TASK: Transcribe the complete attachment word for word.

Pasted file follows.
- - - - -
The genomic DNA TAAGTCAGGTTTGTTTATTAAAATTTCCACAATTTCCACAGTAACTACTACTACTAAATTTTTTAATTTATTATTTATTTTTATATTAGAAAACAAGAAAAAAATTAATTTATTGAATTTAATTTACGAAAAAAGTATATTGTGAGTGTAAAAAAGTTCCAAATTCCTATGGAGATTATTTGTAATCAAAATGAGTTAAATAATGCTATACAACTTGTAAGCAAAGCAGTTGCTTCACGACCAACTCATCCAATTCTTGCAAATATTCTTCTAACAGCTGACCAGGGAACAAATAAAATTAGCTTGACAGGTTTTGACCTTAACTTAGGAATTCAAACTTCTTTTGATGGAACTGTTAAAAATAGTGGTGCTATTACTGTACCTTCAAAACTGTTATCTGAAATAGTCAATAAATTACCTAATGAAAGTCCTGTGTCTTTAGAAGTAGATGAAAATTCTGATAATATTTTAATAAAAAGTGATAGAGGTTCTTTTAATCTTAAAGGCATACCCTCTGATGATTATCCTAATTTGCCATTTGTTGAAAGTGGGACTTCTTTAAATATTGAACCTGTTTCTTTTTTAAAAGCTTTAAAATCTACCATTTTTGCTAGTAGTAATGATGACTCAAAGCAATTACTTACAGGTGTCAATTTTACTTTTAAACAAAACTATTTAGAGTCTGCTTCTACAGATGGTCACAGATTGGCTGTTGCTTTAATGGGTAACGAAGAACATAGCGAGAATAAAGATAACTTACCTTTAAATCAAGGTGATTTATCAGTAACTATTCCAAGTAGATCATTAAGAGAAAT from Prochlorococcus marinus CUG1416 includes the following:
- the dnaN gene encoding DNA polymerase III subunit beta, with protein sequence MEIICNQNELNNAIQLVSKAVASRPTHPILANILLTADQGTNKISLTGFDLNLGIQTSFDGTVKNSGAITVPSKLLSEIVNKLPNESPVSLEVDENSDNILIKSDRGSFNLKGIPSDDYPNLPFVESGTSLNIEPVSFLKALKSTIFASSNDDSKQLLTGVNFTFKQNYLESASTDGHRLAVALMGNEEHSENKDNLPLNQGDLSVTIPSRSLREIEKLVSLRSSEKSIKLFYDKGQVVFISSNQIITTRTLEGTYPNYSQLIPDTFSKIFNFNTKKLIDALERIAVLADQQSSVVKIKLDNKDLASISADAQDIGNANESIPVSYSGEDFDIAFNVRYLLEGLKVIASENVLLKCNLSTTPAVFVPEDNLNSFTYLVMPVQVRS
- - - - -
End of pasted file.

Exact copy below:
The genomic DNA TAAGTCAGGTTTGTTTATTAAAATTTCCACAATTTCCACAGTAACTACTACTACTAAATTTTTTAATTTATTATTTATTTTTATATTAGAAAACAAGAAAAAAATTAATTTATTGAATTTAATTTACGAAAAAAGTATATTGTGAGTGTAAAAAAGTTCCAAATTCCTATGGAGATTATTTGTAATCAAAATGAGTTAAATAATGCTATACAACTTGTAAGCAAAGCAGTTGCTTCACGACCAACTCATCCAATTCTTGCAAATATTCTTCTAACAGCTGACCAGGGAACAAATAAAATTAGCTTGACAGGTTTTGACCTTAACTTAGGAATTCAAACTTCTTTTGATGGAACTGTTAAAAATAGTGGTGCTATTACTGTACCTTCAAAACTGTTATCTGAAATAGTCAATAAATTACCTAATGAAAGTCCTGTGTCTTTAGAAGTAGATGAAAATTCTGATAATATTTTAATAAAAAGTGATAGAGGTTCTTTTAATCTTAAAGGCATACCCTCTGATGATTATCCTAATTTGCCATTTGTTGAAAGTGGGACTTCTTTAAATATTGAACCTGTTTCTTTTTTAAAAGCTTTAAAATCTACCATTTTTGCTAGTAGTAATGATGACTCAAAGCAATTACTTACAGGTGTCAATTTTACTTTTAAACAAAACTATTTAGAGTCTGCTTCTACAGATGGTCACAGATTGGCTGTTGCTTTAATGGGTAACGAAGAACATAGCGAGAATAAAGATAACTTACCTTTAAATCAAGGTGATTTATCAGTAACTATTCCAAGTAGATCATTAAGAGAAAT from Prochlorococcus marinus CUG1416 includes the following:
- the dnaN gene encoding DNA polymerase III subunit beta, with protein sequence MEIICNQNELNNAIQLVSKAVASRPTHPILANILLTADQGTNKISLTGFDLNLGIQTSFDGTVKNSGAITVPSKLLSEIVNKLPNESPVSLEVDENSDNILIKSDRGSFNLKGIPSDDYPNLPFVESGTSLNIEPVSFLKALKSTIFASSNDDSKQLLTGVNFTFKQNYLESASTDGHRLAVALMGNEEHSENKDNLPLNQGDLSVTIPSRSLREIEKLVSLRSSEKSIKLFYDKGQVVFISSNQIITTRTLEGTYPNYSQLIPDTFSKIFNFNTKKLIDALERIAVLADQQSSVVKIKLDNKDLASISADAQDIGNANESIPVSYSGEDFDIAFNVRYLLEGLKVIASENVLLKCNLSTTPAVFVPEDNLNSFTYLVMPVQVRS